Game of Thrones 5.3: High Sparrow – Review

Ah it wouldn’t be Game of Thrones without weddings and we got one today (between the boy king Tommen and the twice-widowed Margaery) and a promise of another (in a shocking swerve from the source material).

The Wall: Jon & Stannis

Jon has made Olly his squire. So there’s that. Gotta hand it to Stannis, though, he still expected Jon to accept his offer to become Jon Stark after last week’s election to Lord Commander. Jon however, has the honor of his father and politely declines Stannis’ offer. He is disappointed and prepares to march on Winterfell in a fortnight. He advises Jon to deal with the wildlings and to send weed out his enemies within his ranks, namely by sending Ser Alliser Thorne to Eastwatch-by-the-Sea.

“I thought it was best to keep your enemies close,” Jon says.

“Whoever said that didn’t have many enemies,” Stannis replies.

Something tells me this exchange is going to echo in a book-relevant way. HINT. Davos attempts to justify his continued existence by reminding Jon that the Night’s Watch neutrality in the politics of Westeros may doom the realm if it is not prepared when winter comes.

During Jon’s first session as Lord Commander, he disregards Stannis’ advice and names Alliser Thorne-in-my-ass as First Ranger, the second-most-powerful position in the Night’s Watch. It’s a great moment that shows how different Jon is than previous leadership. He’s not petty and he believes in fairness.

Jon orders Janos Slynt, the cowardly former commander of King’s Landing’s City Watch, to take up in Greygard and repair it. Slynt, never the smartest bloke, responds by spitting and publicly refusing. Leaving Jon little choice, he orders his loyalists to take him outside. Thorne, whom Slynt had hung to like a tick, stood aside as Eddison Tollett led the charge to put his head on a stump outside. I absolutely adore the shot of Jon’s shadow on the wall as he takes a courage-mounting gulp from a flagon.

Slynt is so delusional he refuses to believe what is happening until Jon stands over him, with the deceased former commander Jeor Mormont’s sword, asking for his last words. He completely loses it, begging for his life and going back on everything. Kit Harington fucking rules this whole scene and his face expresses so much more now than the simple pouty aloofness of earlier seasons.  Stannis and his men, Thorne and the Night’s Watch, even Tormund and the Wildlings all look on, waiting to see what Jon will do.

The weight of leadership, arguably the biggest theme of the series, is palpably felt in this moment and echoes our introduction to our doomed patriarch Ned Stark (Sean Bean) in the pilot. “The one who carries the punishment shouldswing the sword,” he said. Jon beheads Janos Slynt. I love Stephan Dillane’s subtlety as Stannis. His belief in Jon Snow is reinforced.

Braavos: Arya

Jaqen (otherwise known as No One) gives a cup of water to a sickly-looking man, who thanks him the old Braavosi way and introduces Arya to the Faceless Men’s temple, the House of Black and White where they worship the Many-Faced God. Arya is confused and says she sees the Stranger, the Drowned God, the Weirwood Face among others in unfamiliar gods.

“There is only one god.” Jaqen says. “A girl knows his name. And all men know his gift.”

The man Jaqen gave water to is dead. His body is taken away. Where? Arya wonders. She gets no answer. Well, they are called FACE-less Men and they use different faces . There’s probably a reasonable explanation for such things.

Arya encounters a bully, a girl who plays a game that seems to consist of lies and hitting others with sticks. Jaqen intervenes but tells Arya she cannot train to be “no one” if she is surrounded by Arya Stark’s things. One by one, she throws her belongings in the bay. But when she gets to Needle, the sword her brother Jon made her so long ago (2011 for us), she cannot bear to get rid of it. She hides it off the docks.

Back at the Temple, Arya and her bully are tasked by Jaqen with disrobing and cleaning a body. I’m going to go out on a limb (ha! I love myself) and say we’re beginning to see how the Faceless Men get their many “faces.”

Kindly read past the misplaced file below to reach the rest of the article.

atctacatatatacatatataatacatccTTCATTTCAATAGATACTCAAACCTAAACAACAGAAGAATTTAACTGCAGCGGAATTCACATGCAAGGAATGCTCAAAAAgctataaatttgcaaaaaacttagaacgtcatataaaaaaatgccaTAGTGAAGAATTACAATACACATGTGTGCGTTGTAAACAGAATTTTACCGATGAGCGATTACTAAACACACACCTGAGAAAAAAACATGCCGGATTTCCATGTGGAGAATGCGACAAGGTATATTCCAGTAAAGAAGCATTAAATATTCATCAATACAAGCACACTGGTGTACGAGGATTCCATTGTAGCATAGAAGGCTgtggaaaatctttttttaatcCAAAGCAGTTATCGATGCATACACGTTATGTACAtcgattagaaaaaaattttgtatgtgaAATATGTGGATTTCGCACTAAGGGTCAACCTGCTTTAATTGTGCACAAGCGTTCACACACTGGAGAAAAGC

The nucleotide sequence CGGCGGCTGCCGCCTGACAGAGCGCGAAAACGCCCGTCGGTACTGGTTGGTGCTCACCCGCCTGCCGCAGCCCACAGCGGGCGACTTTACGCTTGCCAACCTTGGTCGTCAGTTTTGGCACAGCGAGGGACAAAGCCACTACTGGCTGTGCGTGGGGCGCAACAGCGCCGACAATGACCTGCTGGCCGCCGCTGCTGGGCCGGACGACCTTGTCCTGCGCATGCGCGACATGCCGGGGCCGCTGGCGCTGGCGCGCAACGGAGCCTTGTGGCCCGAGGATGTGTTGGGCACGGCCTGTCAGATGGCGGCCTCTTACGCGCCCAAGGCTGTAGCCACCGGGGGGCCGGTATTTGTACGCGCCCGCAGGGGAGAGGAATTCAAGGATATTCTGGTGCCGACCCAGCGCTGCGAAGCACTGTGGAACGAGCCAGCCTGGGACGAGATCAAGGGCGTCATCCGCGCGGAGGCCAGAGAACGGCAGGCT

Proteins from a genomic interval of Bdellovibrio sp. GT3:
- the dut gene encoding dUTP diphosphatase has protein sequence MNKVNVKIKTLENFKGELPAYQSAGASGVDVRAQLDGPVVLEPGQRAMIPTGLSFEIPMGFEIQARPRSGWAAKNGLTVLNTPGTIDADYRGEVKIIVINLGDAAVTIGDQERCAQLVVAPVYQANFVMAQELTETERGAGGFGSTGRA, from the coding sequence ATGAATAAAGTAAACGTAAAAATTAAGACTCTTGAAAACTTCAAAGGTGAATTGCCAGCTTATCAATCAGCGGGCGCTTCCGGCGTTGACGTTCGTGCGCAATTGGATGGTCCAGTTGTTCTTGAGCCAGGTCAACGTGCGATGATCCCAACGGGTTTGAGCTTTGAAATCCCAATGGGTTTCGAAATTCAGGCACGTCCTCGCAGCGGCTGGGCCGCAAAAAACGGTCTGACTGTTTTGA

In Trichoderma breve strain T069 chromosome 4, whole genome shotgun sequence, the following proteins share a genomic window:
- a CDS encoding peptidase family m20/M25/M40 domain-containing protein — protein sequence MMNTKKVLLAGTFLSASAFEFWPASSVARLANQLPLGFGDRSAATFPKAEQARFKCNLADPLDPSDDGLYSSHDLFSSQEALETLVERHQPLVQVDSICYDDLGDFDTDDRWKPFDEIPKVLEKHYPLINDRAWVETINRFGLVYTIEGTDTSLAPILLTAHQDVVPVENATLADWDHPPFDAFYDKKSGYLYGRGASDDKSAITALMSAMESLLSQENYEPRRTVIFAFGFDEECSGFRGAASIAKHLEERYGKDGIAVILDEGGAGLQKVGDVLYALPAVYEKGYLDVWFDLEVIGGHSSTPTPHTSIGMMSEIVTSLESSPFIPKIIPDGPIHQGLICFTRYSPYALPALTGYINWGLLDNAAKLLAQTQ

King’s Landing: Tommen & Margaery, Cersei & the High Sparrow 

In a mercifully short sequence, we get the vows, the kiss, and the sex of Tommen and Margaery’s wedding day. Thankfully, the show aged up young Tommen from 10 to 16 in the show, making the lucky bastard losing his virginity to 33-year-old Natalie Dormer only slightly less inappropriate.

In the light of Tommen’s post-virginal ecstasy. Margaery begins her plan to remove Cersei from King’s Landing, insinuating Cersei would be happier back home. Sure enough the next day, Tommen brings up Cersei’s constant complaints about King’s Landing and about her potentially being happier at the Lannister seat of Casterly Rock. Cersei sees right through this and goes to find Margaery, who is in the gardens gossiping about her wedding night with her giggling gaggle of girls. Cersei surprisingly plays it cool and makes it known she will be there, “for anything they need.” It is as polite as Cersei can mask her real desire, to see Margaery’s head on a spike.

I look forward to seeing these two indomitable women fight for the soul and affections of our young, sweet king. Tommen is so radically different than Joffrey it makes one wonder what the fuck went on in child-rearing that made them so different, or did it really come down to the nature of genetics? That would make Joffrey mentally-ill and thus make me have sympathy for him, therefore, to alleviate my guilt, I dictate he was pure evil. Thank you, psychological coping mechanism, you rock.

A little later, we’re back in one of Littlefinger’s brothels, beholden to the Westerosi High Septon (their Pope) being attended to by several prostitutes. Our old friend Lancel Lannister, recent of religious fervor, barges in with other “sparrows” to cast him out on the street naked. He is forced perform a “walk of shame” back to the Great Sept of Baelor. He goes in a huff to Cersei and the Small Council in the Red Keep,  demanding the head of the “High Sparrow,” the movement’s leader.

Cersei hilariously responds by throwing him in the Black Cells and going to meet this High Sparrow, played by the always-awesome Jonathan Pryce. He is of course feeding the hungry in the slums of Flea Bottom. Cersei thinks she sees an opportunity with this old man, to use him as a puppet, saying they can “help” one another.

At the Red Keep, Cersei tells Qyburn to send a message to Littlefinger and checks in our mad scientists’ endeavors, including the twitching body of the Mountain, still undergoing whatever horrific transformation since his fatal poisoning at the hands of the Red Viper last season. “Easy, friend,” indeed.